Bronx rapper Prince Wiser releases his new track, ‘Lost Boyz N’ The War Zone’, today exclusively through GRUNGECAKE. Hear it below.
As people, it is not always easy to express ourselves, and it can be even harder to speak for others. In times of defeat and oppression, feelings of being marginalized and strayed away from anything hopeful is common. As easy as it is to talk about what appears as the chimaera of our dreams, sometimes there’s a need to talk about the plight of reality.
“I imagine life would be different without the evils when I was young, and then I grew up, and I met others who had lost their way. But when you’re young and you’re lost in a war zone, you don’t know who your enemy is”. These are the words Prince Wiser speaks as an introduction to his new song ‘Lost Boyz N’ The War Zone’.
The Bronx rapper is telling more than just his narrative, but also the story for so many others. As he vehemently flows on upbeat track, Prince Wiser talks about the adversities and controversial attributes of a volatile environment. Shining light of the miseducation in the black community, police brutality, gang violence, and more, a simple one time listen to this song will not suffice. Prince Wiser is telling his account and sharing it with us listeners.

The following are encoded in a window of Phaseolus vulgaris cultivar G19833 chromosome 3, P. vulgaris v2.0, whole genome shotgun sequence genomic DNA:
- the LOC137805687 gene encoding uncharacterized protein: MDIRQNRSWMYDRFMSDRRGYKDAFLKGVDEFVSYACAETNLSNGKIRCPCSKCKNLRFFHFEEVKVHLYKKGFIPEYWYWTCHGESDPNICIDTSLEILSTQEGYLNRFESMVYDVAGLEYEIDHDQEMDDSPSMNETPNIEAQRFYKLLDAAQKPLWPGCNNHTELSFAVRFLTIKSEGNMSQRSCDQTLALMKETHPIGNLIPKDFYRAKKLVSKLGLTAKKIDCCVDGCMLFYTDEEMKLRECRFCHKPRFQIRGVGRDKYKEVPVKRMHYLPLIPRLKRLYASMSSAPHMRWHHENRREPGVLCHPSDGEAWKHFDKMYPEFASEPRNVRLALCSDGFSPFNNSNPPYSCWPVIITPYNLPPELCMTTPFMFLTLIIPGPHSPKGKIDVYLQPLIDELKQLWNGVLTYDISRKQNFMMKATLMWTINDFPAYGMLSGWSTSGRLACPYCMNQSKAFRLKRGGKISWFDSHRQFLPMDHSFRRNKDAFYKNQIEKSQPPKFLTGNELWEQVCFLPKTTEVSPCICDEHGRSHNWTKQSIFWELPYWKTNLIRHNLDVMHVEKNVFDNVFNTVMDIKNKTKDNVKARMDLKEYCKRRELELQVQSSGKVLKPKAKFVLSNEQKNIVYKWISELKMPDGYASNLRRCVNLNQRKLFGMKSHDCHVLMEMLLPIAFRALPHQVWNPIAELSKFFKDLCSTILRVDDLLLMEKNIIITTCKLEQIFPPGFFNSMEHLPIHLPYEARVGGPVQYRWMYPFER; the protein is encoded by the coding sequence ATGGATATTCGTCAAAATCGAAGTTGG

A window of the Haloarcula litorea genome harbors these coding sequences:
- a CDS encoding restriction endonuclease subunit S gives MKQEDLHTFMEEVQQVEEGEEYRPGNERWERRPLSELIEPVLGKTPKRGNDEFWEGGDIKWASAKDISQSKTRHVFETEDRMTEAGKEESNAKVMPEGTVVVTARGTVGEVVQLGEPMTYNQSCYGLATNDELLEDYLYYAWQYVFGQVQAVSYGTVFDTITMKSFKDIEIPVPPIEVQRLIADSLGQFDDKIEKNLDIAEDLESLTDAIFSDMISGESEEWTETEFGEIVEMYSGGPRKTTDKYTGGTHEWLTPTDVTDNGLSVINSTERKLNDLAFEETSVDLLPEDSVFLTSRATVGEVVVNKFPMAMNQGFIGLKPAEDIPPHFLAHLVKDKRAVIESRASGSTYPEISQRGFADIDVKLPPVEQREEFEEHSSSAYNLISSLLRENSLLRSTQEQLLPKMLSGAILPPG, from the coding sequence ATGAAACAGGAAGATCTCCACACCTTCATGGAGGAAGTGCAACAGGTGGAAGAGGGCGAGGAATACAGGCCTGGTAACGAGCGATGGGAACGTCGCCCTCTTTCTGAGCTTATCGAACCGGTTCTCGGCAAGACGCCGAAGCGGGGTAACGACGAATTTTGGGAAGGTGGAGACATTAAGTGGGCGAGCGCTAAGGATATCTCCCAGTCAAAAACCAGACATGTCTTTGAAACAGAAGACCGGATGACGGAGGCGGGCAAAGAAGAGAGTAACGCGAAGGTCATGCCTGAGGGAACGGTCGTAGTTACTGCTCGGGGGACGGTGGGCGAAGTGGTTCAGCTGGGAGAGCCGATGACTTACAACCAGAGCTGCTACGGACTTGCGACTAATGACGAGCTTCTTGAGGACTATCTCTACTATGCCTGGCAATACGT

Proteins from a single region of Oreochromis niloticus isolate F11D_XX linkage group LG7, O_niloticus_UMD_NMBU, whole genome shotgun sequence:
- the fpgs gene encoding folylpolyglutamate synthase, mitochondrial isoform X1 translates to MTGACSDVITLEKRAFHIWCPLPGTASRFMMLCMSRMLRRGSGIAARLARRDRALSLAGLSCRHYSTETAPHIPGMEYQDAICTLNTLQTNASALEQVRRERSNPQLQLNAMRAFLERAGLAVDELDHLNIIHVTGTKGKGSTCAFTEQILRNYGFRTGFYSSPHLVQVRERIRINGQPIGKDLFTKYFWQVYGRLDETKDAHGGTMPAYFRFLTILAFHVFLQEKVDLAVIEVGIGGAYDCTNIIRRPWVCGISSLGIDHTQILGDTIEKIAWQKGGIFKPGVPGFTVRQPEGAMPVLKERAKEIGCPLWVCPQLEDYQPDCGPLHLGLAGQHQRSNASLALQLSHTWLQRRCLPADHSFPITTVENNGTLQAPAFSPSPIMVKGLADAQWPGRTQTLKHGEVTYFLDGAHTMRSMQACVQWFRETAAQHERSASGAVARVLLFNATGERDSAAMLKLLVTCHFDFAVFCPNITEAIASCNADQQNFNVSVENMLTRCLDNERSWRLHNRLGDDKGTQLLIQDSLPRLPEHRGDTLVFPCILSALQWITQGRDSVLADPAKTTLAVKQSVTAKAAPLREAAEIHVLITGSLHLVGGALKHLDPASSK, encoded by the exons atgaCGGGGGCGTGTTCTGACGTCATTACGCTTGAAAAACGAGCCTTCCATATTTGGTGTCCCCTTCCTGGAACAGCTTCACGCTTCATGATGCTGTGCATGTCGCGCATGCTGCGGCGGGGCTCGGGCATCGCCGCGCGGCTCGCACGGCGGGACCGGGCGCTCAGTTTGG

Lyrically declaring his truth over the beat, he uses the word “boy” as an epistrophe: ‘What is you reppin’ boy? / Where is your weapon boy? / You’ve been disrespected since adolescence, pubescent boy / I feel your aggression, you get upset when I call you boy.’
The use of diction and wordplay on this record proves Wiser’s deft and creative ability to create music, that is relatable, but also gets you thinking. Towards the latter of the song, Prince Wiser respectfully incorporates the names of a couple of black men who have been victims of police brutality in America in the most recent years. The excellent production is sure to give listeners chills as mentioning of these innocent lives taken away by such vilifying acts is aggrandized by the accompaniment of sonorously clamorous trumpets. Wiser sermonizes on this track and is giving us more than an earful ending the song with a promising outro saying ‘we need to take it back, fuck how the media react’. Whether you can relate to his narrative or not, what he is saying needs to be heard.